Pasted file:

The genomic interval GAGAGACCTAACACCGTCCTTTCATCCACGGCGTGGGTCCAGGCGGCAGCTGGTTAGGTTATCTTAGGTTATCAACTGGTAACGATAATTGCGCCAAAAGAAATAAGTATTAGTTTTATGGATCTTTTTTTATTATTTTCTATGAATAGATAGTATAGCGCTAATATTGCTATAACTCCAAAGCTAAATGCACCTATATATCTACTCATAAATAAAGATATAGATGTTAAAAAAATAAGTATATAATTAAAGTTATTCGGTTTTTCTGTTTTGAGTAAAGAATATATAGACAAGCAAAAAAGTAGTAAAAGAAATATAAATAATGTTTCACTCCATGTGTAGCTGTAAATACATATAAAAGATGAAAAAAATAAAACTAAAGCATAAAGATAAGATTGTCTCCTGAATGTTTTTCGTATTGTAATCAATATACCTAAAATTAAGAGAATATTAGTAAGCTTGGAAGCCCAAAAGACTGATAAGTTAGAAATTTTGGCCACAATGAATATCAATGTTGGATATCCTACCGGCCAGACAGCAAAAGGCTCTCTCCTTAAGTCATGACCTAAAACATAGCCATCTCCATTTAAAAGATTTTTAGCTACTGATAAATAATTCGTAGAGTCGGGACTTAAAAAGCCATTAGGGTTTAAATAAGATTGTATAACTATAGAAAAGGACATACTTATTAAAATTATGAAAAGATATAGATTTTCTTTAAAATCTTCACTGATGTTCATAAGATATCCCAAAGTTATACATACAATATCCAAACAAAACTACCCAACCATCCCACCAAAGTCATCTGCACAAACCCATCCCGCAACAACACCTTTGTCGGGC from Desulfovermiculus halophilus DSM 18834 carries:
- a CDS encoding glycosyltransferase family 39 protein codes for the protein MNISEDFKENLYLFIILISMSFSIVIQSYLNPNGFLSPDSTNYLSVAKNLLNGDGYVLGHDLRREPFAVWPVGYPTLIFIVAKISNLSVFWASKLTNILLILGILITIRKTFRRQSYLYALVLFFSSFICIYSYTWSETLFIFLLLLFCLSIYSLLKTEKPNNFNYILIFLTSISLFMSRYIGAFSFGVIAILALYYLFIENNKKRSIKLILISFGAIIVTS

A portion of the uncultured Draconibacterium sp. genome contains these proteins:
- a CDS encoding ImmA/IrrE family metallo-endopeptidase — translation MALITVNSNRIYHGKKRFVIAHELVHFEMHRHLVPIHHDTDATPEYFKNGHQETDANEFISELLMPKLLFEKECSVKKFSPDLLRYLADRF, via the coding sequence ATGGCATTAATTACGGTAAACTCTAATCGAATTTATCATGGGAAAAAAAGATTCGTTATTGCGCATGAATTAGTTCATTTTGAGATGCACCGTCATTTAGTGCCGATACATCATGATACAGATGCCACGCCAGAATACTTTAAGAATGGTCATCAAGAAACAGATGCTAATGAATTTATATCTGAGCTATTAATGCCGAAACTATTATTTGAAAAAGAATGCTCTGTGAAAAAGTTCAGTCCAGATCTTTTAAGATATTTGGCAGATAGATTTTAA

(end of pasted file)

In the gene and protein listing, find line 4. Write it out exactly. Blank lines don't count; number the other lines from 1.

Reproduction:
- a CDS encoding ImmA/IrrE family metallo-endopeptidase — translation MALITVNSNRIYHGKKRFVIAHELVHFEMHRHLVPIHHDTDATPEYFKNGHQETDANEFISELLMPKLLFEKECSVKKFSPDLLRYLADRF, via the coding sequence ATGGCATTAATTACGGTAAACTCTAATCGAATTTATCATGGGAAAAAAAGATTCGTTATTGCGCATGAATTAGTTCATTTTGAGATGCACCGTCATTTAGTGCCGATACATCATGATACAGATGCCACGCCAGAATACTTTAAGAATGGTCATCAAGAAACAGATGCTAATGAATTTATATCTGAGCTATTAATGCCGAAACTATTATTTGAAAAAGAATGCTCTGTGAAAAAGTTCAGTCCAGATCTTTTAAGATATTTGGCAGATAGATTTTAA